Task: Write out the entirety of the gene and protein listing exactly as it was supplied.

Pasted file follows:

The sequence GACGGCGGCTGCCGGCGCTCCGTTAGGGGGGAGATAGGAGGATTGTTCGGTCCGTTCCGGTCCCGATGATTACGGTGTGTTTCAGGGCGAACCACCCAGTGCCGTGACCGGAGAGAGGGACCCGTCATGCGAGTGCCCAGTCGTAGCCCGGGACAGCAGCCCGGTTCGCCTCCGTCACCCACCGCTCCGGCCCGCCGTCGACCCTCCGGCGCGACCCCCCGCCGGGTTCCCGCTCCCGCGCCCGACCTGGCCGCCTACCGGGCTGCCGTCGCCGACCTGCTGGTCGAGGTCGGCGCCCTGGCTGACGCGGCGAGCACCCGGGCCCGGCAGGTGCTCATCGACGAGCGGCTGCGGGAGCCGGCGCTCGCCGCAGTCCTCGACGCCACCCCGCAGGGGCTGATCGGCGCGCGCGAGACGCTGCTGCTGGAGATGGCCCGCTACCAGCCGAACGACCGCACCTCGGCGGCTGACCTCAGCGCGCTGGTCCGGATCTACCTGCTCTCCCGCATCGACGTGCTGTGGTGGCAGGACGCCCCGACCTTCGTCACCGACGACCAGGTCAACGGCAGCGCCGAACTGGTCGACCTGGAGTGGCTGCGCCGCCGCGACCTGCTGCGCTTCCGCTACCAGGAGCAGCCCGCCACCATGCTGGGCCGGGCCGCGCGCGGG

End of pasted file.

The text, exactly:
The sequence GACGGCGGCTGCCGGCGCTCCGTTAGGGGGGAGATAGGAGGATTGTTCGGTCCGTTCCGGTCCCGATGATTACGGTGTGTTTCAGGGCGAACCACCCAGTGCCGTGACCGGAGAGAGGGACCCGTCATGCGAGTGCCCAGTCGTAGCCCGGGACAGCAGCCCGGTTCGCCTCCGTCACCCACCGCTCCGGCCCGCCGTCGACCCTCCGGCGCGACCCCCCGCCGGGTTCCCGCTCCCGCGCCCGACCTGGCCGCCTACCGGGCTGCCGTCGCCGACCTGCTGGTCGAGGTCGGCGCCCTGGCTGACGCGGCGAGCACCCGGGCCCGGCAGGTGCTCATCGACGAGCGGCTGCGGGAGCCGGCGCTCGCCGCAGTCCTCGACGCCACCCCGCAGGGGCTGATCGGCGCGCGCGAGACGCTGCTGCTGGAGATGGCCCGCTACCAGCCGAACGACCGCACCTCGGCGGCTGACCTCAGCGCGCTGGTCCGGATCTACCTGCTCTCCCGCATCGACGTGCTGTGGTGGCAGGACGCCCCGACCTTCGTCACCGACGACCAGGTCAACGGCAGCGCCGAACTGGTCGACCTGGAGTGGCTGCGCCGCCGCGACCTGCTGCGCTTCCGCTACCAGGAGCAGCCCGCCACCATGCTGGGCCGGGCCGCGCGCGGG